Yuliya miscarried in the twenty-third week. It was a girl, she said on the telephone. Gregory said he would come that evening. Nathalie didn’t know Yuliya was pregnant and shouted him out of her flat. He missed the last Eurostar and sat awake all night at Gare du Nord.
      English law called it a stillbirth. They cremated and buried Odile—after his mother; Yuliya refused to name her—in Highgate with a flat black stone.
      Gregory’s head was on fire: He would curse at his colleagues and shopkeepers and customs officers and teenage boys. During the obligatory weekend visits, Yuliya stayed in bed all day, on the left side.
      “Don’t come next time,” she said, one day, without looking up.
      He hadn’t spent a fortnight without the grounding murmur of a woman’s heart in twenty years. Céline, his psychiatrist cousin, recommended an expensive Lacanian analyst.
      His friend Bob from the British Museum was in town Tuesday. They met for lunch at the Bibliothèque Nationale, slicing cheddar into tiles in the shadow of the monoliths.
      “I’m sorry about the baby,” Bob said after a Stonehenge silence. “Yuliya told me.”
      “It was inevitable. Her womb is a tomb.”



In which younger European married couples massacre the City.

Gregory left the gallery to finish his overdue second book, about the loss of Chinese character forms in Southeast Asia and colonial architecture. The French publisher laughed at his “cynical sense of humor” and asked whether the genocide chapter could be a cartoon. Sometimes he loathed the daintiness of his decorative profession.
      Yuliya had adopted the time-consuming maternal habit of kissing his eyelids and ten fingers as greetings and good-byes. One day, Gregory said he was going to write in the RIBA library, but went to the Japanese café behind Dalston Junction. He took the paper. Prizes to bankers for achievement in social Darwinism. Water rose like a phoenix after years of abuse, wetly slapping Haiti again and again, shoving over a dam with brute force in Nepal.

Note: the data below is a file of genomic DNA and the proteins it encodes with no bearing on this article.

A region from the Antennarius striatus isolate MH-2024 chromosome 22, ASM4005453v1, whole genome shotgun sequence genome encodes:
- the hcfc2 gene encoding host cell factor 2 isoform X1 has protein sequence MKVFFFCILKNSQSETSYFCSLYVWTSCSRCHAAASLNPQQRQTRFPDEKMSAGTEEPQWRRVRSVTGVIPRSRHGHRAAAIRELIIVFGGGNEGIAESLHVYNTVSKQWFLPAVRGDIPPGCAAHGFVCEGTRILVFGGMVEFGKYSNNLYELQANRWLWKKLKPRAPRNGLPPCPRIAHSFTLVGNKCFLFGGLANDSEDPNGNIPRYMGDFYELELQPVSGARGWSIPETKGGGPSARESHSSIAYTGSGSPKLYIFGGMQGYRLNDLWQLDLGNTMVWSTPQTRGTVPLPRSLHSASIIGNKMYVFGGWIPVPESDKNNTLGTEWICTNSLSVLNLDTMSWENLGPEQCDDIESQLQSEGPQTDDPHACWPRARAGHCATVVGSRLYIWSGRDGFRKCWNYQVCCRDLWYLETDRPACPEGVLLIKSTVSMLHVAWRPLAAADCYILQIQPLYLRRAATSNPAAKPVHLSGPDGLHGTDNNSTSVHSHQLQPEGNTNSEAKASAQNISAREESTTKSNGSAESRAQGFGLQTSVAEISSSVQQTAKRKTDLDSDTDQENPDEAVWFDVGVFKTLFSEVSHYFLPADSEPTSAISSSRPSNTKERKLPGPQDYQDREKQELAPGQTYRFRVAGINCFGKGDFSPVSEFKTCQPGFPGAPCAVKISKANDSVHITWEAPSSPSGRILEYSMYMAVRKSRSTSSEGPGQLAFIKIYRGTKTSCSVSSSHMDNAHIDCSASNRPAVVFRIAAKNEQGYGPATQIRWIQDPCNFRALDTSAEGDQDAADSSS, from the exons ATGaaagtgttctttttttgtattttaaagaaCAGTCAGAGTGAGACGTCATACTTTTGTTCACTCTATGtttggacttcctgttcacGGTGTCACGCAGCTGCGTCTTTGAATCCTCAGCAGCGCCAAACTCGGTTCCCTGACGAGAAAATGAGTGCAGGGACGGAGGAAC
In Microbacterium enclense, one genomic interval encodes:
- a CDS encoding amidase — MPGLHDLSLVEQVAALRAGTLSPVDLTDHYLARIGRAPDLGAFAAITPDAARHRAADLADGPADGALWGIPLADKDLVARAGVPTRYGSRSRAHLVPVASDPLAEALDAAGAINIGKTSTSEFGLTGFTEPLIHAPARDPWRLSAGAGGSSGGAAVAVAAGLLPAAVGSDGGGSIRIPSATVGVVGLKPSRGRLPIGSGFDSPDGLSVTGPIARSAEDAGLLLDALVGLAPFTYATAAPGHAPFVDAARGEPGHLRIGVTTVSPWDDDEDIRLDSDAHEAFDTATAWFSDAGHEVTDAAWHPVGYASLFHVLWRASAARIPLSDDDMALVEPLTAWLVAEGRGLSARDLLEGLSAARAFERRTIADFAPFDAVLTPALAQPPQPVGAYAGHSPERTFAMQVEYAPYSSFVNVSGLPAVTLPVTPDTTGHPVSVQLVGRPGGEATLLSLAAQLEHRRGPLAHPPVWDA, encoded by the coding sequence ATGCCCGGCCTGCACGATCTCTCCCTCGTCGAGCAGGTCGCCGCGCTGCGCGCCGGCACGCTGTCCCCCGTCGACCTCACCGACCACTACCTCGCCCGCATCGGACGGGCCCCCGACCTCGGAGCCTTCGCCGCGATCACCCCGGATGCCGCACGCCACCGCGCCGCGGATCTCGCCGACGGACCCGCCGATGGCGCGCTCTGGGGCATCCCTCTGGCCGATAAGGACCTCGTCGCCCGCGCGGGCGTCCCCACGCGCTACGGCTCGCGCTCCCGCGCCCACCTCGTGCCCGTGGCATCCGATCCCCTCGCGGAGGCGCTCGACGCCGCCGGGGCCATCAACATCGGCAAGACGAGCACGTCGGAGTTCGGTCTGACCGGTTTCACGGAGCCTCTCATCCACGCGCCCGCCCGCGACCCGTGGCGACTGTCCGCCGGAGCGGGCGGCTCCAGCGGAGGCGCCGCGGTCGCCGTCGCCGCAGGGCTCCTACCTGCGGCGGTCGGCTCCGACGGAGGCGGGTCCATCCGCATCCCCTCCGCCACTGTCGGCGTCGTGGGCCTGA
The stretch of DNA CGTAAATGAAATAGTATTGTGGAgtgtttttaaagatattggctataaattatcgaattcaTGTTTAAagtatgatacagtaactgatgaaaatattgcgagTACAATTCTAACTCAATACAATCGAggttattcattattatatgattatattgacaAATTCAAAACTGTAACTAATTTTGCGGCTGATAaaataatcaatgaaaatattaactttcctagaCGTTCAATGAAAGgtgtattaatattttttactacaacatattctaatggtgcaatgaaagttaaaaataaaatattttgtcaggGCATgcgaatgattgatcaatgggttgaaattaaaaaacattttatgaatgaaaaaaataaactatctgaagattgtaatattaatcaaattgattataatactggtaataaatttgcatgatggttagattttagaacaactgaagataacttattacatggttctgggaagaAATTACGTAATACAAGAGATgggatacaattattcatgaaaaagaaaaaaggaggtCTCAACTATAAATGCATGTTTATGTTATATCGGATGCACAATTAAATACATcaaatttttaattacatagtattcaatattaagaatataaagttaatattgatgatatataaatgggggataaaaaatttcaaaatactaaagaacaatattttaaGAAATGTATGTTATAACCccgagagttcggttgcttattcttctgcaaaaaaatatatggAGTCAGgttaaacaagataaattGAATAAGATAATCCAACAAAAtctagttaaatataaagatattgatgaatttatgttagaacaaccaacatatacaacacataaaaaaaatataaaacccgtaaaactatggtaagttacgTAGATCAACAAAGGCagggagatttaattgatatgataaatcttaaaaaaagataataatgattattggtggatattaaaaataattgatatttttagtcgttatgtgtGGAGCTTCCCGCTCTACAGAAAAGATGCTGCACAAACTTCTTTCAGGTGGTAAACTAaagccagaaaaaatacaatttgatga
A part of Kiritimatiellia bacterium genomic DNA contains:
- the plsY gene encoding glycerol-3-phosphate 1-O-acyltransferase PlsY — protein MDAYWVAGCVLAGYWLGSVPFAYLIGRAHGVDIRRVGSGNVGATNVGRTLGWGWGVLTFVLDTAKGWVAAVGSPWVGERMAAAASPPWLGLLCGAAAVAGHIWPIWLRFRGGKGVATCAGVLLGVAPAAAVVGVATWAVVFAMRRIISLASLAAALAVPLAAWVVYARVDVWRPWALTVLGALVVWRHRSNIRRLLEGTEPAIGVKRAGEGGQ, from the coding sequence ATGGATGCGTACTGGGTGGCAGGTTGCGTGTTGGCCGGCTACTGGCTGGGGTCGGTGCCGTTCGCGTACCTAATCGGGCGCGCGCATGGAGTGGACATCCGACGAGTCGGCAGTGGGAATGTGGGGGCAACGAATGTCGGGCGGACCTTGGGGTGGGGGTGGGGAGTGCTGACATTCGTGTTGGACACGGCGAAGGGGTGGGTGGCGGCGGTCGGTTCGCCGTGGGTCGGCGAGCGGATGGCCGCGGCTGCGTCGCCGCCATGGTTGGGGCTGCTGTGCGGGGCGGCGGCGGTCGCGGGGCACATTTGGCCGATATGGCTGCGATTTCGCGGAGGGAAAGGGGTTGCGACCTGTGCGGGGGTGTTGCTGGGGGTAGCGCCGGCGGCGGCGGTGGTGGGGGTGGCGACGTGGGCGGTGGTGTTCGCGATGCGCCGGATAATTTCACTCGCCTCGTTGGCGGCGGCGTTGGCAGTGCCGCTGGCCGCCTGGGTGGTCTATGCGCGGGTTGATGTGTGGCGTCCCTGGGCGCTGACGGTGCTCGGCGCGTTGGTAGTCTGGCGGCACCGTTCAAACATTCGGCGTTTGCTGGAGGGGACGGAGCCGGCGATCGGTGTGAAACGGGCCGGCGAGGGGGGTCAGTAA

He went out and walked. The sky was London dark rosy gray. The high street, lined with pound shops and falafel, crowded him off the sidewalk. From somewhere he heard her. She was coming out of Poundsavers.
      “He lies about everything, you know? If he can’t control it,” said Yuliya, “is it his fault?”



To galvanize iron with a zinc compound to prevent oxidation and corrosion.

Gregory rented a duplex on the Canal St. Martin. The bedroom ceiling was poorly insulated. Rain rolled in steel drums against the roof. He looked out at the wavy slate sea and considered playing sick: Six people were coming over for oysters. Initially Gregory felt stodgy hosting a dinner himself, but he was thirty-eight, divorced, orphaned, had buried a child, and owned a vintage zinc table.
      Feeling hermetically sealed and moderately reactive, he went out to buy wine and couldn’t stop walking; at Gare de l’Est he’d already been gone an hour. He chose an insipid Sauvignon Blanc. It was Sunday and the taxi queue was long. Sandwiched between dyspeptic packs of Swiss professionals, he noticed a woman struggling with a shiny suitcase.
      Eventually Yuliya slammed shut the door and told the driver she was in a hurry to reach the airport. Her metal suitcase had the correct magnetization properties for the materials she was taking home. In Zurich security robbed her of so much time that she missed her flight to Paris and took the train to make the connection to New York. She worked for a Swiss conglomerate that controlled the world’s electricity grids.

Monica Datta’s work has appeared several times in Conjunctions' print and online editions, as well as in The Collagist.